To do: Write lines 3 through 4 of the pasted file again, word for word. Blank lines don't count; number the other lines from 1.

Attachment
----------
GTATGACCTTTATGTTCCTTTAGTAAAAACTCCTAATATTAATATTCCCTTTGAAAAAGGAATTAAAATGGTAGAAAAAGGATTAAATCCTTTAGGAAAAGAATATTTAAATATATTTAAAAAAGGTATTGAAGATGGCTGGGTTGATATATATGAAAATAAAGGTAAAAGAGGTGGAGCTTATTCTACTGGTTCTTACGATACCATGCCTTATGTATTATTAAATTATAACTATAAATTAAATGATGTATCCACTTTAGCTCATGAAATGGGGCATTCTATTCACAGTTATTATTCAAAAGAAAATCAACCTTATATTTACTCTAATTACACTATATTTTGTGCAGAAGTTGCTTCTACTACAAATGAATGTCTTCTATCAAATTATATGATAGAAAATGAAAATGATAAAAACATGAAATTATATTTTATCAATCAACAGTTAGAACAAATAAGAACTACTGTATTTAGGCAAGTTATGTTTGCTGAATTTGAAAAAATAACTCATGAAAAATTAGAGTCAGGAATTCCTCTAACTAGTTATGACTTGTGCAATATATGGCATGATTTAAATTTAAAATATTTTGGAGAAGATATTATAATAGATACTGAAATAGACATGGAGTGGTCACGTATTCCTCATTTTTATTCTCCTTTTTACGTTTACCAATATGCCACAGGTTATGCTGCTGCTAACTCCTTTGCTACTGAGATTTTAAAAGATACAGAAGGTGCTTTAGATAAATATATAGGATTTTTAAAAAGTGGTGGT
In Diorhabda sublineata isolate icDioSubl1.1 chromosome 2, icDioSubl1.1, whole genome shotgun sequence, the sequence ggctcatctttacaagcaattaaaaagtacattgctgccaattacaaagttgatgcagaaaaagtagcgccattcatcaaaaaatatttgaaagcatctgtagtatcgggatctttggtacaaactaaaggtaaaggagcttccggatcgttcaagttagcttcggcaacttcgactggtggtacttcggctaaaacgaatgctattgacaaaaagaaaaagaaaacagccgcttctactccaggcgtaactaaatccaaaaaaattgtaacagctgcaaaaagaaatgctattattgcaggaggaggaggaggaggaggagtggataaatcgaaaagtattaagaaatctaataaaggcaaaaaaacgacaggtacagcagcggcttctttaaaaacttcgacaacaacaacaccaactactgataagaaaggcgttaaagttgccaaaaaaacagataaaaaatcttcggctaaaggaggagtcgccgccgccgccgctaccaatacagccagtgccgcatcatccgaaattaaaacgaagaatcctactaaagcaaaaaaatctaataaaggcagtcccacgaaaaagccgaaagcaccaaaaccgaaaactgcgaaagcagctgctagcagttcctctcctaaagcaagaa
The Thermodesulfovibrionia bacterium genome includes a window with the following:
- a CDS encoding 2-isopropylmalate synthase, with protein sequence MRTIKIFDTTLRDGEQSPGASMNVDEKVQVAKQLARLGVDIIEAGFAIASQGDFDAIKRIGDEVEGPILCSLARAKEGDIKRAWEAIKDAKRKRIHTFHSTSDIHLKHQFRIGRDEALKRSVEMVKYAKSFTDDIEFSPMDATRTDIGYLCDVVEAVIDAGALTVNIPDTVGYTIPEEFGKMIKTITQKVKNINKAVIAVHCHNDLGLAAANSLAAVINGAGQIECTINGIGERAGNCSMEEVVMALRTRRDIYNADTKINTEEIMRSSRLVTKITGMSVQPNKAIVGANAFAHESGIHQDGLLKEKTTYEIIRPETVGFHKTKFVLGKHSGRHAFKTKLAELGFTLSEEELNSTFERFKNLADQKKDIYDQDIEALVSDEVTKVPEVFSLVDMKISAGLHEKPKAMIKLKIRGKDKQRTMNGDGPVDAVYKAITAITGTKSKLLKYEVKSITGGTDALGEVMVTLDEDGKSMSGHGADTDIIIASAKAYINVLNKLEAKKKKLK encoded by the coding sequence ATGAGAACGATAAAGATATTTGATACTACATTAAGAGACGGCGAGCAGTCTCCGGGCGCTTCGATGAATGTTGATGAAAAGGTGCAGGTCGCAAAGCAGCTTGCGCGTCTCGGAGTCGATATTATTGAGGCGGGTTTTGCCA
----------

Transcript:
The Thermodesulfovibrionia bacterium genome includes a window with the following:
- a CDS encoding 2-isopropylmalate synthase, with protein sequence MRTIKIFDTTLRDGEQSPGASMNVDEKVQVAKQLARLGVDIIEAGFAIASQGDFDAIKRIGDEVEGPILCSLARAKEGDIKRAWEAIKDAKRKRIHTFHSTSDIHLKHQFRIGRDEALKRSVEMVKYAKSFTDDIEFSPMDATRTDIGYLCDVVEAVIDAGALTVNIPDTVGYTIPEEFGKMIKTITQKVKNINKAVIAVHCHNDLGLAAANSLAAVINGAGQIECTINGIGERAGNCSMEEVVMALRTRRDIYNADTKINTEEIMRSSRLVTKITGMSVQPNKAIVGANAFAHESGIHQDGLLKEKTTYEIIRPETVGFHKTKFVLGKHSGRHAFKTKLAELGFTLSEEELNSTFERFKNLADQKKDIYDQDIEALVSDEVTKVPEVFSLVDMKISAGLHEKPKAMIKLKIRGKDKQRTMNGDGPVDAVYKAITAITGTKSKLLKYEVKSITGGTDALGEVMVTLDEDGKSMSGHGADTDIIIASAKAYINVLNKLEAKKKKLK encoded by the coding sequence ATGAGAACGATAAAGATATTTGATACTACATTAAGAGACGGCGAGCAGTCTCCGGGCGCTTCGATGAATGTTGATGAAAAGGTGCAGGTCGCAAAGCAGCTTGCGCGTCTCGGAGTCGATATTATTGAGGCGGGTTTTGCCA